'Horace and Pete': EW Review
A look at Louis C.K.'s new 'TV' show
What is a comedy and what is a drama? What’s a TV show and what’s a play? And, whatever the answer, is it worth $5?
These are all questions one might ask when encountering Horace and Pete, Louis C.K.’s surprise weekend release. The first of what looks to be four episodes is available on his site for a cool five bucks, though the show packs more than enough star power to lure those dollars out of your bank account: Alongside Mr. C.K. himself (who stars, writes, directs, and even sweeps with a broom), H&P boasts Steve Buscemi, Alan Alda, Jessica Lange, and Edie Falco among the central cast, along with key performances from the likes of Aidy Bryant and Rebecca Hall. Oh, and Paul Simon sings the theme song.
So it’s covered in prestige. But there are other players worth mentioning: Hipsters, cell phones, racism, Cam Newton, sexism, other -isms, the Iowa caucuses, a gay lawyer, and, most importantly, time, man. The drama (and it is mostly drama) revolves around a 100-year-old family-owned bar in Brooklyn that has resisted change every step of the way, bound by its own insular (and often backwards) traditions. Each pair of owners have had the same two names, all of them descendants from the original pair. Horace and Pete are dead; long live Horace and Pete.
C.K. plays the put-upon current Horace and Buscemi takes on the unstable Pete, while Alda stands tall as the cranky sorta-father-figure known as Uncle Pete. All of this is worth knowing because, in the episode’s second half (there’s an intermission), the family’s intriguing messy relations become the main focus.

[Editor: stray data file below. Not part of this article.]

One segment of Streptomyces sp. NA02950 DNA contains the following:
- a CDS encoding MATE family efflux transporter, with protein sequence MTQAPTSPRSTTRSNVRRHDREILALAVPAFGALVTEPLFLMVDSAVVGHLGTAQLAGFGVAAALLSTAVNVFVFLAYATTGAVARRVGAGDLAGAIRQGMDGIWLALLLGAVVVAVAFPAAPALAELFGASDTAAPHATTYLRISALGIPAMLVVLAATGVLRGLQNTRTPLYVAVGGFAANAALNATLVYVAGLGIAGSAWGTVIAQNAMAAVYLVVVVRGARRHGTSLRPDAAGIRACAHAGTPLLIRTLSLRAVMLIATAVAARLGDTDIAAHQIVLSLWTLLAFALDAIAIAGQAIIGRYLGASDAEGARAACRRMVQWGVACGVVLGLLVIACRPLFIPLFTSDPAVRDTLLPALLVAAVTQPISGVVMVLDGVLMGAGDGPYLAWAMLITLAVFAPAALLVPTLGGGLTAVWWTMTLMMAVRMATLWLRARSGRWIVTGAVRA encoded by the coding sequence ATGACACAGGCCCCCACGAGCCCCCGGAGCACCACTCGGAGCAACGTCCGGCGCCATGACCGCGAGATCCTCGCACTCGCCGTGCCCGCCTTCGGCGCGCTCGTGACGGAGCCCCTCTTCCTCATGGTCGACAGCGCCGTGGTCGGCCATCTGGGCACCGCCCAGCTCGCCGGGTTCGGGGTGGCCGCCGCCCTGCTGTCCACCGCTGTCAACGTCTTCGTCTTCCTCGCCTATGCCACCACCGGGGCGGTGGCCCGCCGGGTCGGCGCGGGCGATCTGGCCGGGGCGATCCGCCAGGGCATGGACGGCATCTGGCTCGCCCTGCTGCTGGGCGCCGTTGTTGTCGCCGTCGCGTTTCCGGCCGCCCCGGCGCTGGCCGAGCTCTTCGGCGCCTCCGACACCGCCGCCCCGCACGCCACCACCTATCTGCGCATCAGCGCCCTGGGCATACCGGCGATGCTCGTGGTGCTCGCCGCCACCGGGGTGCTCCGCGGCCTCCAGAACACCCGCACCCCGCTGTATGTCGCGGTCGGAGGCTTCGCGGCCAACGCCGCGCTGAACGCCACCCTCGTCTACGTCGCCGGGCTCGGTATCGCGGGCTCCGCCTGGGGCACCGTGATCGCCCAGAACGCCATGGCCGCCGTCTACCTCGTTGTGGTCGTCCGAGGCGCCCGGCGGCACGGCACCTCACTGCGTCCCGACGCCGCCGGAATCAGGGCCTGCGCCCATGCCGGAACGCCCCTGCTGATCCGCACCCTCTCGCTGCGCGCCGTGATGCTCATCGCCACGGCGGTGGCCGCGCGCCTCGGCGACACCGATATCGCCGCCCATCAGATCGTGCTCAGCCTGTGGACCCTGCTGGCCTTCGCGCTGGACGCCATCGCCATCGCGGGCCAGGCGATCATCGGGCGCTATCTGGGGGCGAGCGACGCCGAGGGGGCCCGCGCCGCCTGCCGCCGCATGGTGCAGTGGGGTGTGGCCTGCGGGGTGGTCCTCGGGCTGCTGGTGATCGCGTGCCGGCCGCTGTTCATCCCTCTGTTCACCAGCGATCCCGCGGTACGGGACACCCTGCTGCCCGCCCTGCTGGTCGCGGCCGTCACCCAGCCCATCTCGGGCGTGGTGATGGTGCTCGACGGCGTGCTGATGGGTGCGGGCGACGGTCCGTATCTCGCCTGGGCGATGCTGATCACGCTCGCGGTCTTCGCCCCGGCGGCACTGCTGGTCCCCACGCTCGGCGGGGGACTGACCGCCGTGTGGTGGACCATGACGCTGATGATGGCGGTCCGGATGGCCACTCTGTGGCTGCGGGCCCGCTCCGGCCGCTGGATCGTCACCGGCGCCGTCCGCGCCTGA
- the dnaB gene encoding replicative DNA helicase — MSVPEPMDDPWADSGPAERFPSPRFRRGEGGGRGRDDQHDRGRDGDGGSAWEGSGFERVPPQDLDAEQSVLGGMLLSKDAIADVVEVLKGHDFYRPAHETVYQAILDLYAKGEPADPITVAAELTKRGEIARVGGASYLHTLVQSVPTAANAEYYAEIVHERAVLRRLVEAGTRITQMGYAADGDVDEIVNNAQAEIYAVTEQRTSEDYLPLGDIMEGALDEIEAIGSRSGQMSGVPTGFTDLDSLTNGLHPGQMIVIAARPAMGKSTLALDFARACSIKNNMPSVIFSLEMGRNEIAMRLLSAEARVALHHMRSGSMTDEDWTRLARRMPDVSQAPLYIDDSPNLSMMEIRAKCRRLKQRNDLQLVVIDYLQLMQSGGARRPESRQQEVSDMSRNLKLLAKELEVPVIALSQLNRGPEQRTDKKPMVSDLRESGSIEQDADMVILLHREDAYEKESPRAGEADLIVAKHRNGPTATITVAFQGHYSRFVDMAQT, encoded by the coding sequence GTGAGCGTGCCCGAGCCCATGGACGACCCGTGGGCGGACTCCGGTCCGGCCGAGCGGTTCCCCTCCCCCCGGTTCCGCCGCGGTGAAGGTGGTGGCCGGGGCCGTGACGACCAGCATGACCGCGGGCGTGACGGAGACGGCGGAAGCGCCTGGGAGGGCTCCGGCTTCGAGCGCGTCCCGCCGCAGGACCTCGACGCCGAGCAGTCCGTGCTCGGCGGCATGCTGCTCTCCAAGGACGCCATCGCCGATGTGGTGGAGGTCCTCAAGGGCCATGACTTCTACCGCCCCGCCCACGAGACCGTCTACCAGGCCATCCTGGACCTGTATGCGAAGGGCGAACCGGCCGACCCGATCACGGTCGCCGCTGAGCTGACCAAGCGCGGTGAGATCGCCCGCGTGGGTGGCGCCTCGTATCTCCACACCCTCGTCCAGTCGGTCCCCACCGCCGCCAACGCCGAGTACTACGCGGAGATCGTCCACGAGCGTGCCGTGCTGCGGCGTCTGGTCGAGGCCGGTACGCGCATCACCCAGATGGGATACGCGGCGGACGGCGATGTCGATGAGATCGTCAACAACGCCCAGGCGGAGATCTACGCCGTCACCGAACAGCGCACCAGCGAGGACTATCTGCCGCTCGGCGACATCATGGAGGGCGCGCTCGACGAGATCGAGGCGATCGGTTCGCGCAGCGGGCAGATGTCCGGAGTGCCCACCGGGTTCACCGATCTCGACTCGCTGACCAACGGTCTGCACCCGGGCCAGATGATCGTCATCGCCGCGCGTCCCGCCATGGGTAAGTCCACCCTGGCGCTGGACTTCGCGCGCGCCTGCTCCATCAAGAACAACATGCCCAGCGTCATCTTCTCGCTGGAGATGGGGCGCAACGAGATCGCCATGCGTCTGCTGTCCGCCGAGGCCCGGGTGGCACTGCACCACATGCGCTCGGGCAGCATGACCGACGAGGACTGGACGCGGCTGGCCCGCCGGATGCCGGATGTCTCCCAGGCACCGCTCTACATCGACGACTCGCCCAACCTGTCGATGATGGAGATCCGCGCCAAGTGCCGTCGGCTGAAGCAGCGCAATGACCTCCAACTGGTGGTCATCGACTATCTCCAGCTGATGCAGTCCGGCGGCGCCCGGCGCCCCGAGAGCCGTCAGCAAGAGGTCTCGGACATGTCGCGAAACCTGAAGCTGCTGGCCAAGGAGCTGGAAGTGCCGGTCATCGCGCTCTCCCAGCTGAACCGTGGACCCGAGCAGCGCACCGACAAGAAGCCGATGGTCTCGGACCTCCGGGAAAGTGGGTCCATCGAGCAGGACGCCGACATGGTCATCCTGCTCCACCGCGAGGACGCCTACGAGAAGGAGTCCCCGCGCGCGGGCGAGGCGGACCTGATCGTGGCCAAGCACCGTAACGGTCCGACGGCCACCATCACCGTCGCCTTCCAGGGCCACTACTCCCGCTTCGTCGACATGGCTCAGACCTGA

But that’s if you make it that far. Many might not, especially if they’re expecting a sitcom. They’ll be very disappointed. With various characters walking on and off the stage during the 67-minute runtime and unloading full paragraphs of thought-provoking dialogue, Horace and Pete has the arrangement of a play — very specific kinds of plays, at that. Think Arthur Miller, Eugene O’Neill‘s The Iceman Cometh, even Annie Baker’s more recent The Flick. What unfolds is a family drama, a meditation on memory and generational change, an examination of what “right” and “wrong” really mean, and to whom. It’s not Death of a Salesman, but it’s the death of something.
But it’s not all so serious — there is some solid comedy here, too, particularly in the first half. With a heavy dose of Norman Lear in its DNA, C.K.’s script throws in heaps of political and semantic back-and-forths on such hyper-topical issues as gentrification, political partisanship, and the upcoming Super Bowl’s black-and-white quarterback matchup. A lot of these scenes hit the mark, others hit the floor with a thud. But, much like last summer’s The Carmichael Show, it’s an admirable exercise either way.
The strange thing is how well C.K.’s experiment seems to work in the end. The cast puts on a hell of a show; Alda is magnetic as he descends into sadness, while Falco injects Horace and Pete with tissue-worthy emotion. Buscemi is masterfully Buscemi-ian, and C.K. has only gotten better at making shame-filled frowny faces. By the episode/play/dramedy’s last minutes, I was genuinely interested to see where things would take them next — even if the characters themselves weren’t. “We’re in our 50s,” Horace says at one point. “What’s the difference?”
Horace and Pete